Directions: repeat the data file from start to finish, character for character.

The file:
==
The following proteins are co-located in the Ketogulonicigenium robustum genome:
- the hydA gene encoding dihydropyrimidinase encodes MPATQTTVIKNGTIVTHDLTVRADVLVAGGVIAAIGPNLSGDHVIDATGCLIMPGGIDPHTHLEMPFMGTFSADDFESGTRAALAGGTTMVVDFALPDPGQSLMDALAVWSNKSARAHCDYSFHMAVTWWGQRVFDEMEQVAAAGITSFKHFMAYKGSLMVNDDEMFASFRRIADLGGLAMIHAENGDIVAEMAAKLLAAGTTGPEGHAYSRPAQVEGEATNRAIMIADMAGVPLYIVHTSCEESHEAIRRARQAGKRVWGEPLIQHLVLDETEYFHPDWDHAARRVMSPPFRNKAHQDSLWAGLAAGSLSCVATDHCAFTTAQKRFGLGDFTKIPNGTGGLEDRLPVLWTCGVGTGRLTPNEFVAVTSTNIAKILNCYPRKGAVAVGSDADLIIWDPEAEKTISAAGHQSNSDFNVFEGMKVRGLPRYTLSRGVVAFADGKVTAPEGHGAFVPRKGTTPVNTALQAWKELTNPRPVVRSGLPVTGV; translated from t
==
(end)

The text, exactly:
The following proteins are co-located in the Ketogulonicigenium robustum genome:
- the hydA gene encoding dihydropyrimidinase encodes MPATQTTVIKNGTIVTHDLTVRADVLVAGGVIAAIGPNLSGDHVIDATGCLIMPGGIDPHTHLEMPFMGTFSADDFESGTRAALAGGTTMVVDFALPDPGQSLMDALAVWSNKSARAHCDYSFHMAVTWWGQRVFDEMEQVAAAGITSFKHFMAYKGSLMVNDDEMFASFRRIADLGGLAMIHAENGDIVAEMAAKLLAAGTTGPEGHAYSRPAQVEGEATNRAIMIADMAGVPLYIVHTSCEESHEAIRRARQAGKRVWGEPLIQHLVLDETEYFHPDWDHAARRVMSPPFRNKAHQDSLWAGLAAGSLSCVATDHCAFTTAQKRFGLGDFTKIPNGTGGLEDRLPVLWTCGVGTGRLTPNEFVAVTSTNIAKILNCYPRKGAVAVGSDADLIIWDPEAEKTISAAGHQSNSDFNVFEGMKVRGLPRYTLSRGVVAFADGKVTAPEGHGAFVPRKGTTPVNTALQAWKELTNPRPVVRSGLPVTGV; translated from t